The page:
"Around 150,000 showed up to claim that we, Basques, want to decide the future of this country,” Urtzi Urrutikoetxea, journalist, writer and member of the Basque people’s organisation Gure Esku Dago
(GED), told IPS after on the 123-kilometre long human chain “for the right to decide” organised Sunday.
“We all know that Ankara and Erbil have a joint plan to evacuate the entire region," Abdurrahman Hemo, head of the Kurdish Humanitarian Aid Committee tells IPS. "They want to choke the people here until they flee en masse."
Malki Hana says his men are afraid of cameras. “Most of them are army defectors and they may easily get in trouble," says this commander of a mostly unknown armed group in Syria.
"I don’t dare tell you who the murderers are but their target is just us, Turkmens," says Ahmed Abdulla Muhtaroglu, sitting by the portrait of his brother who was killed last year.
Sunni Muslims have set up a new party amidst uncertainties as to whether elections can be held as scheduled in the troubled western regions of Iraq. Polling for the 328-seat Iraqi parliament is due Apr. 30.
Everybody in this mountain village is seemingly familiar with the new regulations. “People other than militiamen or policemen will be fined 500 dinars [around 300 euros] for carrying guns,” local resident Younis Walid tells IPS.
Unless immediate changes are enforced, Libya is heading towards an "Afghan" model regarding women´s rights, Aicha Almagrabi, a Libyan writer and senior women rights activist, told IPS from her residence in Tripoli.
Youssef crossed the Sahara desert with a folded school map of Europe in his pocket. “Could you please point [out] Lampedusa in the map for me? I cannot find it.”
"Can there possibly be anything more satisfying than teaching your own language to your own people?" Abdel Salam Wahali remarked to IPS. He is a teacher of Tebu, an ancient language which is experiencing a boom in post-Gaddafi Libya.
Car accident in Omar Mokhtar Avenue in downtown Tripoli. Nobody was injured but there’s a bumper hanging off the back of a car. In just a few seconds, a group gathers around.
"Oil tankers won´t get crude from this port until Tripoli finally meets our demands," says Younis, one of the Amazigh rebels today blocking one of Libya´s largest gas and crude oil plants.
"I got married when I was 14 and I already had four children at 20," recalls Nafia Brahim. In her fifties now, she is working hard so that no other woman loses control of her life.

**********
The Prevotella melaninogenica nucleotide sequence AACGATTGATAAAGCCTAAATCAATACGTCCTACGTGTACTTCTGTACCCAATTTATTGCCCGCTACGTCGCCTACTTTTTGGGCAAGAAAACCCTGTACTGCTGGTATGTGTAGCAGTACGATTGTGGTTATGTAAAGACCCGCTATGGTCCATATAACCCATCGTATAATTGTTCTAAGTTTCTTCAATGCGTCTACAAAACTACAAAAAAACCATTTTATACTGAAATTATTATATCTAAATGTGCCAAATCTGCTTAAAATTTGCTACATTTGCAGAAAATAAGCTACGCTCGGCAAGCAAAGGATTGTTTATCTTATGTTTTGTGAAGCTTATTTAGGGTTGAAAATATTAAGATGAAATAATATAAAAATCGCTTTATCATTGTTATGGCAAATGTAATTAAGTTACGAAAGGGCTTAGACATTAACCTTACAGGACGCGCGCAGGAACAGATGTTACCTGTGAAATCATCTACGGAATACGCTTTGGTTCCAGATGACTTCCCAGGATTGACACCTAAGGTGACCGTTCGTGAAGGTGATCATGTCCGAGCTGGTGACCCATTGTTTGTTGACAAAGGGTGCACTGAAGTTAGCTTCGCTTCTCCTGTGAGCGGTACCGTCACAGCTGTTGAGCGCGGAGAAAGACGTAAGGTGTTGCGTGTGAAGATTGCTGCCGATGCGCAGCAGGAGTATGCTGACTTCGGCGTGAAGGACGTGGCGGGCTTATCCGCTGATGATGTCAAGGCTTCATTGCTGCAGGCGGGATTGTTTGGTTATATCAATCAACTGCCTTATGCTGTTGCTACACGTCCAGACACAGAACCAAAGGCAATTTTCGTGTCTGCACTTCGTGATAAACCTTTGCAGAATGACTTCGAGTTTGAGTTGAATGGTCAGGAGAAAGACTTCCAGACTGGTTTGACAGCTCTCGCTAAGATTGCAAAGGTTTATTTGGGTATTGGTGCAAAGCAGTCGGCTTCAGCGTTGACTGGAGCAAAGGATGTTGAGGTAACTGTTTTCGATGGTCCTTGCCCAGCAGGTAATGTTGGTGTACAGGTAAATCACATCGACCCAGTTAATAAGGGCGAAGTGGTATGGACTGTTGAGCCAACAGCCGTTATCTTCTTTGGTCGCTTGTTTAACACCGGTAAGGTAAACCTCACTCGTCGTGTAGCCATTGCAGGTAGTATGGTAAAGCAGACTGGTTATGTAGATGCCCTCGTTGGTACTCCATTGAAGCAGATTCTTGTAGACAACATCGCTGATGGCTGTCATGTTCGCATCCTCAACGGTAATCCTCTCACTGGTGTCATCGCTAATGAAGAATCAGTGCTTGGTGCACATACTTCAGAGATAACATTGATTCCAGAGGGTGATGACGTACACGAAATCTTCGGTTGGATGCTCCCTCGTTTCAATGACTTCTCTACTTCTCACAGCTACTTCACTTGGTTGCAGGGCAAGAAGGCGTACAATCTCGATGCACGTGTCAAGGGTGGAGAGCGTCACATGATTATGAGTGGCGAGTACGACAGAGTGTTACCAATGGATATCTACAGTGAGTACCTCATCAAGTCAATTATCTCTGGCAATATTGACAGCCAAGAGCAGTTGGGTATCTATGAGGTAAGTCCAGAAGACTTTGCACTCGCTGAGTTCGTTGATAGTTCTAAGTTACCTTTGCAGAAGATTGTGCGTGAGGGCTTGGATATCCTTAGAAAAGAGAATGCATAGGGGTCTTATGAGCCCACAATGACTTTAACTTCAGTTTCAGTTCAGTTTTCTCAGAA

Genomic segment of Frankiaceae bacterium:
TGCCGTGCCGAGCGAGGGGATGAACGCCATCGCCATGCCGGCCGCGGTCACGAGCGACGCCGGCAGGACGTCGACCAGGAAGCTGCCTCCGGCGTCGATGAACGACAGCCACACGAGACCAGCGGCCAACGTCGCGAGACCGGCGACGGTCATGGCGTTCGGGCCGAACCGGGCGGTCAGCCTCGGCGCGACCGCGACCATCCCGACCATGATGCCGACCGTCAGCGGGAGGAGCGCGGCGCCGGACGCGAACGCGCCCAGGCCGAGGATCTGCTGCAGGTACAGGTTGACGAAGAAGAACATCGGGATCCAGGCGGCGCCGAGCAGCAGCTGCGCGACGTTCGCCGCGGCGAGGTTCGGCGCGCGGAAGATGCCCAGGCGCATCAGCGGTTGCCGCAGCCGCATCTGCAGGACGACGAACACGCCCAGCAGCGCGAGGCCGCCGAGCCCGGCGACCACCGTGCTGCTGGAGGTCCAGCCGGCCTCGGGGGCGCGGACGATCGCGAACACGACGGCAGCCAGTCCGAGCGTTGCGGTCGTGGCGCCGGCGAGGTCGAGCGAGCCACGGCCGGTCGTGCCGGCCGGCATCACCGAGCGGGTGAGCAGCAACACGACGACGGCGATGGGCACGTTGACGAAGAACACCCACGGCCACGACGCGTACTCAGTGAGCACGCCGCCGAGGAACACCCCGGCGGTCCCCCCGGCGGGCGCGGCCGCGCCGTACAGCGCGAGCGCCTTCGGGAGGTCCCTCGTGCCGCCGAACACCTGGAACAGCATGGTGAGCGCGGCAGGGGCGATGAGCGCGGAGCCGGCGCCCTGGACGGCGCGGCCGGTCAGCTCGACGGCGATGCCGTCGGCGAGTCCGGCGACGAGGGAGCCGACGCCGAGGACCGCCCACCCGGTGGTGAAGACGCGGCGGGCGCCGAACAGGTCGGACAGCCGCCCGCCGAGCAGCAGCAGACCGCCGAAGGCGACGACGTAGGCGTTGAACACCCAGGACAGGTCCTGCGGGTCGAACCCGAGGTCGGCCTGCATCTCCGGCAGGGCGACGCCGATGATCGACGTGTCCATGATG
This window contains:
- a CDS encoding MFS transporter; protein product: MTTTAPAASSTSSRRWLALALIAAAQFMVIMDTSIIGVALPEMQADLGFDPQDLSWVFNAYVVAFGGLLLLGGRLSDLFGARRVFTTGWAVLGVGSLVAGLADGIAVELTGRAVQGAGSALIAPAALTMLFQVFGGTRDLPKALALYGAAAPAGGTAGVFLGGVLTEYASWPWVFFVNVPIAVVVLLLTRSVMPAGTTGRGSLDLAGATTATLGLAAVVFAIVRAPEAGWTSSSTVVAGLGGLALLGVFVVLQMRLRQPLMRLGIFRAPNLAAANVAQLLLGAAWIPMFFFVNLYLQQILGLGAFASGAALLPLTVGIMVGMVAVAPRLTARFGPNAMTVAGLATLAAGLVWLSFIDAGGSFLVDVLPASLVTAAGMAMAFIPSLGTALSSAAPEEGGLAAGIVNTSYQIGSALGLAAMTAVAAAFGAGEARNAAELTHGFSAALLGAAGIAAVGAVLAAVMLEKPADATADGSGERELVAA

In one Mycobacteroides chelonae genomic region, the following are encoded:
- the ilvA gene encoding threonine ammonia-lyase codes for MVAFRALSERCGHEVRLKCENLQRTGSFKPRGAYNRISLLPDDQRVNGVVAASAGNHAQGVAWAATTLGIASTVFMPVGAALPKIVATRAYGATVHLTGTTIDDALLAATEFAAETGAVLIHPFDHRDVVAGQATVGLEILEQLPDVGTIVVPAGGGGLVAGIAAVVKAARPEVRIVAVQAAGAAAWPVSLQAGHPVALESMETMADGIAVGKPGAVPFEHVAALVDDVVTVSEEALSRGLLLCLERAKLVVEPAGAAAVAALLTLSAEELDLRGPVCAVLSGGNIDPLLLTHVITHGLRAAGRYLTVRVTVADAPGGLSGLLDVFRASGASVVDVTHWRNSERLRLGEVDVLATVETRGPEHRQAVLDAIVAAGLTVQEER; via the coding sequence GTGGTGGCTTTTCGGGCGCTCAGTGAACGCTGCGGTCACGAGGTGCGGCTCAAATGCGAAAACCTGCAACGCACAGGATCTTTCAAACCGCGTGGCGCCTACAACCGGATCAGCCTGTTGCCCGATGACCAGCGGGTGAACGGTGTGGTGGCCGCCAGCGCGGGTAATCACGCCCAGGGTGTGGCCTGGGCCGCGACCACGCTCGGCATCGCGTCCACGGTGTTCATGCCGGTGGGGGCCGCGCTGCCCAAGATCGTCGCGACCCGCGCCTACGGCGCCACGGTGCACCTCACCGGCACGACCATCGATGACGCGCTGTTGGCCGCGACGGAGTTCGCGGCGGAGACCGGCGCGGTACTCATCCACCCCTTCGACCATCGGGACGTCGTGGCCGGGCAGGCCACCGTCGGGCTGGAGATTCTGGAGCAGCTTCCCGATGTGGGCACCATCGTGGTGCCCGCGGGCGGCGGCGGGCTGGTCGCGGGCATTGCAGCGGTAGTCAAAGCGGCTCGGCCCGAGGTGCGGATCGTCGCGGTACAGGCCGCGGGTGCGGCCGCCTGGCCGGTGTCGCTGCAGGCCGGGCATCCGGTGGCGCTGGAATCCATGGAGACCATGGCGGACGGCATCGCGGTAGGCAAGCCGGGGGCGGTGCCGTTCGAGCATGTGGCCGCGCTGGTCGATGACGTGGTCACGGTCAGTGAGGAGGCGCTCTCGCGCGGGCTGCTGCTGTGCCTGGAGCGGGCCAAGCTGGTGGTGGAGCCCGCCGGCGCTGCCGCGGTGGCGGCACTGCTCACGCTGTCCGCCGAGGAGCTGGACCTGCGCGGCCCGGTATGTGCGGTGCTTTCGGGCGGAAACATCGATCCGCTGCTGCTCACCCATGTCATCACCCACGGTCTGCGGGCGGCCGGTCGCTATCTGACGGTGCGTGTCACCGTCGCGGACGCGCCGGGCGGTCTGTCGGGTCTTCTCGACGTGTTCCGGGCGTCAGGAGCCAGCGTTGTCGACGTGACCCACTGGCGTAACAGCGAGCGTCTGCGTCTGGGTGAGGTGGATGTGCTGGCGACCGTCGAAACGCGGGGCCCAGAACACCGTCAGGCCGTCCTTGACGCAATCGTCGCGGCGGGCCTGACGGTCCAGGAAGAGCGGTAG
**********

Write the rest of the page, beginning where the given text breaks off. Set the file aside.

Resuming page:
"The whole region is under control but be careful in the city centre," says a Kurdish militiaman at the eastern gate of Qamishli, 600 km northeast of capital Damascus, confirming rumours about breaches in Syria’s relatively stable northeast.
Kurdish fighters have emerged as a powerful player in the Syrian war thanks to the Yekîneyên Parastina Gel (YPG - “People's Protection Units”), a seemingly well-organised armed group which has so far proved capable of defending the territory it claims in northern Syria.
After fleeing the war three months ago, Gulnaz is headed back for Syria to bury her brother within the 24 hours Islam stipulates. But it is far from easy to take the coffin across the Syrian-Iraqi border.
People run back home at dusk, just when the shooting intensifies. To Sha Mehmed the experience is familiar. He was 11 when he left his native Afghan village to settle in this small Turkish town on the border with Syria.
"The soul needs to reincarnate a thousand times before becoming one with god," says Rajab Assy Karim from Ali Saray, 190 kilometres north of Baghdad. Iraq is full of "shortcuts" to the ultimate, and several seem to pass through this tiny desert village.
“Life is almost normal in the centre of Damascus," local resident Hisham says from the predominantly Christian neighbourhood of Bab Touma. "Only the occasional noise of artillery on the outskirts reminds me that we are at war."
Zuhair Hassib did not witness the last and the most ghastly massacre in Syria. Images of last year’s Siege of Homs were enough for the artist to have seen. His paintings have brought those horrors home in a way pictures could never have.
"The Islamists’ announcement that god supported the killing of Kurds in Syria made us react," recalls Farouk Aziz Khadir. This 60-year-old Iraqi Kurd is ready to take up arms to defend his kin in the neighbouring war-torn country. And there are many more like him.
Two teams struggle to find an olive under one of the 11 cups displayed on a tray. The traditional game sin-u-serf
(tray and cup in Kurdish) is only played during the Muslim fasting month. In one of Iraq’s most violent cities, it is nothing less than a challenge to death.